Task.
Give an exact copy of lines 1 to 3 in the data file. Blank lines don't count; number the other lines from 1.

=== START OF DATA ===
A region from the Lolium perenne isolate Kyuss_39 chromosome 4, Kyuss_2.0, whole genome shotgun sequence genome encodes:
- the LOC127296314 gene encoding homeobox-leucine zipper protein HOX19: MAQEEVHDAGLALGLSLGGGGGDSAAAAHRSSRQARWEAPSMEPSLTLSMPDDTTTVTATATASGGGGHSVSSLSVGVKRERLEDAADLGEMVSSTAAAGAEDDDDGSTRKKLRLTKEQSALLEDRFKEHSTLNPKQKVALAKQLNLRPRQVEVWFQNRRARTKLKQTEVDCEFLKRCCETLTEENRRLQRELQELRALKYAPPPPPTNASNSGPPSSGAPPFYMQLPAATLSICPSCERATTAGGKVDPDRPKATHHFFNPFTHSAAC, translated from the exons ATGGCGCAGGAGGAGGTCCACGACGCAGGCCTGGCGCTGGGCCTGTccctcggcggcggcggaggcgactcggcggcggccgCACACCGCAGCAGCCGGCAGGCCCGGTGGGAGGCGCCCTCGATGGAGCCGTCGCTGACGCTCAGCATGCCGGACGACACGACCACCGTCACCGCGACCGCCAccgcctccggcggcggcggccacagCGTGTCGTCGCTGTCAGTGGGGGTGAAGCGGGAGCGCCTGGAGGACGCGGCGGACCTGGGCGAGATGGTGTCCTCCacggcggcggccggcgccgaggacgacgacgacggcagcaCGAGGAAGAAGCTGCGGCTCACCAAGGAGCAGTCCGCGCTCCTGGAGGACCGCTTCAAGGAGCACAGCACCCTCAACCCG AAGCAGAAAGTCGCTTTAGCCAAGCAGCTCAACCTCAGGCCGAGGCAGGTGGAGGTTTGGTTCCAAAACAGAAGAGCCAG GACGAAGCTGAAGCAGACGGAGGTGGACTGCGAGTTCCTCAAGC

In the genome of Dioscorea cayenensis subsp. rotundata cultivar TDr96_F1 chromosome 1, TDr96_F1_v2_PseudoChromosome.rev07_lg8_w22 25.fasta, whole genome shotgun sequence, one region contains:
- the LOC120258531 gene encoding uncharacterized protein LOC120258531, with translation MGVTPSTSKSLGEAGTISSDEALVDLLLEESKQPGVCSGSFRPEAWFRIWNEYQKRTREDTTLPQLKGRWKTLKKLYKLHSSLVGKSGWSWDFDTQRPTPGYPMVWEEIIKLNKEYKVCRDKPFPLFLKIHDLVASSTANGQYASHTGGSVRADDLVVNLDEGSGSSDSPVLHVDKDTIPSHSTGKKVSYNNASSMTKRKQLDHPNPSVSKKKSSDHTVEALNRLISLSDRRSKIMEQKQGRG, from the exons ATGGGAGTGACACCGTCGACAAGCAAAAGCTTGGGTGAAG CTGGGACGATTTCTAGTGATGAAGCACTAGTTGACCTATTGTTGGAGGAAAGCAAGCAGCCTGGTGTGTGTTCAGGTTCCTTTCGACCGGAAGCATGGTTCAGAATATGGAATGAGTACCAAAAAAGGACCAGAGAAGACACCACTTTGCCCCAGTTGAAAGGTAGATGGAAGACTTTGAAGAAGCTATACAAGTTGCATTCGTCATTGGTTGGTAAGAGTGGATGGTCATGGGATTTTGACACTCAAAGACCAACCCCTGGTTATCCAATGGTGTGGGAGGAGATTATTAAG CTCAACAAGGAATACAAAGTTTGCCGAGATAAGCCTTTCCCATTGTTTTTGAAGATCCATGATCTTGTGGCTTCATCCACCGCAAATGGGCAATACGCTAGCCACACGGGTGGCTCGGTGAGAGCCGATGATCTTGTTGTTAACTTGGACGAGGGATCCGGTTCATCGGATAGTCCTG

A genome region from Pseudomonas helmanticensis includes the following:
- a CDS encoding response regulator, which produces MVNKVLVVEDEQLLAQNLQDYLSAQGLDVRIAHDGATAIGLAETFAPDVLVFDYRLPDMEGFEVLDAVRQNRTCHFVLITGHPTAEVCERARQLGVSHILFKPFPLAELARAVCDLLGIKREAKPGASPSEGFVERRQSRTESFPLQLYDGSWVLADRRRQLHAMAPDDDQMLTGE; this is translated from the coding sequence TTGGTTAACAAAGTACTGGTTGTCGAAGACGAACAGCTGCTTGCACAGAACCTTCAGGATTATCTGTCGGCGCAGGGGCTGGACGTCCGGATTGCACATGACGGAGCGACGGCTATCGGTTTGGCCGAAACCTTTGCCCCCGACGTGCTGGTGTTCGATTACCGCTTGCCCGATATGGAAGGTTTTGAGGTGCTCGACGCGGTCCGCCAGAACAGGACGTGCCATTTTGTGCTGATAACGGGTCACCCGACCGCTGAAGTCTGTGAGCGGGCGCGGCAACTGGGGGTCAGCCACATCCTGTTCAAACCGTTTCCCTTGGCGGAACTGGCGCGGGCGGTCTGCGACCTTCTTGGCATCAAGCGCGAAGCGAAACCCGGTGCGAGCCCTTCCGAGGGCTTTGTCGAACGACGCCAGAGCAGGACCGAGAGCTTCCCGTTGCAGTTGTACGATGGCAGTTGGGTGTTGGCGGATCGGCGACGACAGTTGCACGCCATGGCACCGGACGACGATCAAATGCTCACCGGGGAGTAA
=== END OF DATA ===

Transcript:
A region from the Lolium perenne isolate Kyuss_39 chromosome 4, Kyuss_2.0, whole genome shotgun sequence genome encodes:
- the LOC127296314 gene encoding homeobox-leucine zipper protein HOX19: MAQEEVHDAGLALGLSLGGGGGDSAAAAHRSSRQARWEAPSMEPSLTLSMPDDTTTVTATATASGGGGHSVSSLSVGVKRERLEDAADLGEMVSSTAAAGAEDDDDGSTRKKLRLTKEQSALLEDRFKEHSTLNPKQKVALAKQLNLRPRQVEVWFQNRRARTKLKQTEVDCEFLKRCCETLTEENRRLQRELQELRALKYAPPPPPTNASNSGPPSSGAPPFYMQLPAATLSICPSCERATTAGGKVDPDRPKATHHFFNPFTHSAAC, translated from the exons ATGGCGCAGGAGGAGGTCCACGACGCAGGCCTGGCGCTGGGCCTGTccctcggcggcggcggaggcgactcggcggcggccgCACACCGCAGCAGCCGGCAGGCCCGGTGGGAGGCGCCCTCGATGGAGCCGTCGCTGACGCTCAGCATGCCGGACGACACGACCACCGTCACCGCGACCGCCAccgcctccggcggcggcggccacagCGTGTCGTCGCTGTCAGTGGGGGTGAAGCGGGAGCGCCTGGAGGACGCGGCGGACCTGGGCGAGATGGTGTCCTCCacggcggcggccggcgccgaggacgacgacgacggcagcaCGAGGAAGAAGCTGCGGCTCACCAAGGAGCAGTCCGCGCTCCTGGAGGACCGCTTCAAGGAGCACAGCACCCTCAACCCG AAGCAGAAAGTCGCTTTAGCCAAGCAGCTCAACCTCAGGCCGAGGCAGGTGGAGGTTTGGTTCCAAAACAGAAGAGCCAG GACGAAGCTGAAGCAGACGGAGGTGGACTGCGAGTTCCTCAAGC

In the genome of Dioscorea cayenensis subsp. rotundata cultivar TDr96_F1 chromosome 1, TDr96_F1_v2_PseudoChromosome.rev07_lg8_w22 25.fasta, whole genome shotgun sequence, one region contains: